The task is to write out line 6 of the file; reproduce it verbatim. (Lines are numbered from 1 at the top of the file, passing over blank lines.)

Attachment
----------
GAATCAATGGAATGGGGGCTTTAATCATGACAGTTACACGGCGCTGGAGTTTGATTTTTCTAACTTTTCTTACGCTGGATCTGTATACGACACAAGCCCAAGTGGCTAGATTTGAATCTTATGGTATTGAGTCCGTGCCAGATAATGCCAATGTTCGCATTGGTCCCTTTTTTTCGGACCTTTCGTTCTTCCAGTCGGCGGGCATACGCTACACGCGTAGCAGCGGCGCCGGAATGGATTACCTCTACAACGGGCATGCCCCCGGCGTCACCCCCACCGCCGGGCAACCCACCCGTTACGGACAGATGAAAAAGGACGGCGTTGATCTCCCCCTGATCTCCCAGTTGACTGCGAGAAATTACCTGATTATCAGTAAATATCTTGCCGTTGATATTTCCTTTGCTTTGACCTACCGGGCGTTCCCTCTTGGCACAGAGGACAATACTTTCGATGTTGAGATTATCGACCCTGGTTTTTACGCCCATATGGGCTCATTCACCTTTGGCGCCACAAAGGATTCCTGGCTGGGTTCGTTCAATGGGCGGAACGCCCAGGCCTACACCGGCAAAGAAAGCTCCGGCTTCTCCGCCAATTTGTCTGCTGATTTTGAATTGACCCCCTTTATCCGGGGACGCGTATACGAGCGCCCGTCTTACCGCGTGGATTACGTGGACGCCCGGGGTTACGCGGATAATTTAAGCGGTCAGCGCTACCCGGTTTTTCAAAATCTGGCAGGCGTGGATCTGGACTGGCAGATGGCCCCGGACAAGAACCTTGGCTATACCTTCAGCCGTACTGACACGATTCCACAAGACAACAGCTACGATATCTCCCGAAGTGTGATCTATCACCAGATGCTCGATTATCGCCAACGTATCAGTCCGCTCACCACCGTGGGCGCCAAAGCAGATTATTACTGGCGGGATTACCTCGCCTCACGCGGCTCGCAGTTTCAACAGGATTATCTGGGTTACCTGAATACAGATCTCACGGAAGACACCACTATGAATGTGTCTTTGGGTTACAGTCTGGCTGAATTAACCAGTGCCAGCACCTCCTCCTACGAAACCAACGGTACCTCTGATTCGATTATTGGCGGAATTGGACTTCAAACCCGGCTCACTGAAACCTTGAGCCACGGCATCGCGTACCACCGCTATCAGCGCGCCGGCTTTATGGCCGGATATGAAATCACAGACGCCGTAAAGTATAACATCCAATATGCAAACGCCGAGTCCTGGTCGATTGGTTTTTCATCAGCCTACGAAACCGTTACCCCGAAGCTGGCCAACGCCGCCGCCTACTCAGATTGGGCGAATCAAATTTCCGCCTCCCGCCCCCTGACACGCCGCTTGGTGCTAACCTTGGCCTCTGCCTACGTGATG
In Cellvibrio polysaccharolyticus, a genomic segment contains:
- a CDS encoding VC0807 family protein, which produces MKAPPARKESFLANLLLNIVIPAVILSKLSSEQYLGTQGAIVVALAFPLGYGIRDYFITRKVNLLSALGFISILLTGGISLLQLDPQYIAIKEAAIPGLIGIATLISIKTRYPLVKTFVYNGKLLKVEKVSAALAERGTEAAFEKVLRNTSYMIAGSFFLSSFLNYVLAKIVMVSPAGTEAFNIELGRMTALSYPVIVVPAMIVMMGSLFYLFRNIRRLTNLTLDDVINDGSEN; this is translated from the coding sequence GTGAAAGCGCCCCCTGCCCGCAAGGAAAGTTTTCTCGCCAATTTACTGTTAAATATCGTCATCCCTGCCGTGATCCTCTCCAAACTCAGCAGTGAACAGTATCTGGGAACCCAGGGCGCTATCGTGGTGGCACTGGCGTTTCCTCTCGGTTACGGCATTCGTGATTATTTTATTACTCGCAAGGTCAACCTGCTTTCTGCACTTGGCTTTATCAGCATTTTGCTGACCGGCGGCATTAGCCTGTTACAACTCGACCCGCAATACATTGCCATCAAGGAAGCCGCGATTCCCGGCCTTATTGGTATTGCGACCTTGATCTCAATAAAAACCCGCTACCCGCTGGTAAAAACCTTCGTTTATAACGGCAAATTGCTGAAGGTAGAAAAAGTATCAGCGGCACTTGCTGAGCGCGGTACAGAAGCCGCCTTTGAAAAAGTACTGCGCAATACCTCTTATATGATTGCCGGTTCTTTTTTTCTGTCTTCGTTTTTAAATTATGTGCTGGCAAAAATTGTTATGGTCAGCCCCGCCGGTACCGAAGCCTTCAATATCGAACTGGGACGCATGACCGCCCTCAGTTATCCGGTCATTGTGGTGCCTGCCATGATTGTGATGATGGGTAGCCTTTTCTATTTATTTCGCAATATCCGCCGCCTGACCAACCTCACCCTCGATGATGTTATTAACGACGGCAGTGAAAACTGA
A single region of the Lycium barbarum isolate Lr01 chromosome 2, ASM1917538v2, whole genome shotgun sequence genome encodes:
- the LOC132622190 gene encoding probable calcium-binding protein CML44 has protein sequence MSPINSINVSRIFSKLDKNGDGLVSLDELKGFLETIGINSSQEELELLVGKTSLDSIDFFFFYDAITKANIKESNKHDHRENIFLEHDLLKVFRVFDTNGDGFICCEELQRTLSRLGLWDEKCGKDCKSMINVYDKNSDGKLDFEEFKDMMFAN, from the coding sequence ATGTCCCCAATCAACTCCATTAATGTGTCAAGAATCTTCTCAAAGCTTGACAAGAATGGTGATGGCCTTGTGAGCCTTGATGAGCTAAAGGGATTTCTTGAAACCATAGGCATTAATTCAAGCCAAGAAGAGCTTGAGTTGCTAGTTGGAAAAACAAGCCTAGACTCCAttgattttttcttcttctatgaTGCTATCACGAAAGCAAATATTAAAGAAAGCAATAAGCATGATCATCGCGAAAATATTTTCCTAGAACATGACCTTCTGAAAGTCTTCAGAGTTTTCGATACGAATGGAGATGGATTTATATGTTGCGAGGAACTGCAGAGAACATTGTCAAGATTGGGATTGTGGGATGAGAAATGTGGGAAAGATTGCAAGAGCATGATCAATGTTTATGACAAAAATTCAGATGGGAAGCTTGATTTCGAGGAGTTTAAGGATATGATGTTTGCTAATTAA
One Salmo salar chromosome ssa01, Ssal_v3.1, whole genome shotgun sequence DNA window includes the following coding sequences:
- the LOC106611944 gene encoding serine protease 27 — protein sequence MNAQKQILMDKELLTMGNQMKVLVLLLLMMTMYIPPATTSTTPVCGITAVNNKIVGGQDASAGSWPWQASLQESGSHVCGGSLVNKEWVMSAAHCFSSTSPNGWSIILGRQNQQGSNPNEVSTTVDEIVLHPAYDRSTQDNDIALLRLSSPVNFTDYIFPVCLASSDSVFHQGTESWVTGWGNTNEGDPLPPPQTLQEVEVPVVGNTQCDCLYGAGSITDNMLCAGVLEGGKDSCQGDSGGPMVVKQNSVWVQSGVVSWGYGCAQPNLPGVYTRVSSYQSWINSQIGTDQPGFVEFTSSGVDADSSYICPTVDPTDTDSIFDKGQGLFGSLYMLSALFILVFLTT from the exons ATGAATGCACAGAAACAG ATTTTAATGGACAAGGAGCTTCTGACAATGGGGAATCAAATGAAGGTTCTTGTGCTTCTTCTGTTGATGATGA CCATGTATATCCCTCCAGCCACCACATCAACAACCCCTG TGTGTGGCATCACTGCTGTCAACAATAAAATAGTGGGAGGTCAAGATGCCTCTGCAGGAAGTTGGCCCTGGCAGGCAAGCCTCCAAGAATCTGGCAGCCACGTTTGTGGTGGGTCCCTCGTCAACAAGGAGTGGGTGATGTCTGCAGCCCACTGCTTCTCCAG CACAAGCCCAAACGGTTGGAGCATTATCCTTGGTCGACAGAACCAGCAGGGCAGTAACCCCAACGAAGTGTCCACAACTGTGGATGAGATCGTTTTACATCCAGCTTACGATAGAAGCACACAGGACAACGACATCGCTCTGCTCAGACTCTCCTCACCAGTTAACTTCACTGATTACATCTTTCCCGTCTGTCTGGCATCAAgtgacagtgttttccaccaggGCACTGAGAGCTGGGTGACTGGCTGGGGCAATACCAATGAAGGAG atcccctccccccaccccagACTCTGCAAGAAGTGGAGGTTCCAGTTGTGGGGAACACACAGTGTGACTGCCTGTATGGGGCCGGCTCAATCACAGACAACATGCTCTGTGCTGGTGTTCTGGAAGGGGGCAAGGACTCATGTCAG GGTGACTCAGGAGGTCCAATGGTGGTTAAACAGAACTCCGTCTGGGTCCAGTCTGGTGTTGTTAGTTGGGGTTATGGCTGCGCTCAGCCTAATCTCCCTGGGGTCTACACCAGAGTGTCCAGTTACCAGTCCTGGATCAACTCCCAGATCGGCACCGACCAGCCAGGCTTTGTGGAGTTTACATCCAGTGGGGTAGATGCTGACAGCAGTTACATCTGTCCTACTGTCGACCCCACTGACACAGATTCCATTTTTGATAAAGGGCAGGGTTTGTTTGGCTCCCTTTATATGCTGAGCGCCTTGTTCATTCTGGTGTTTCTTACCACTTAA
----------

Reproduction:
One Salmo salar chromosome ssa01, Ssal_v3.1, whole genome shotgun sequence DNA window includes the following coding sequences: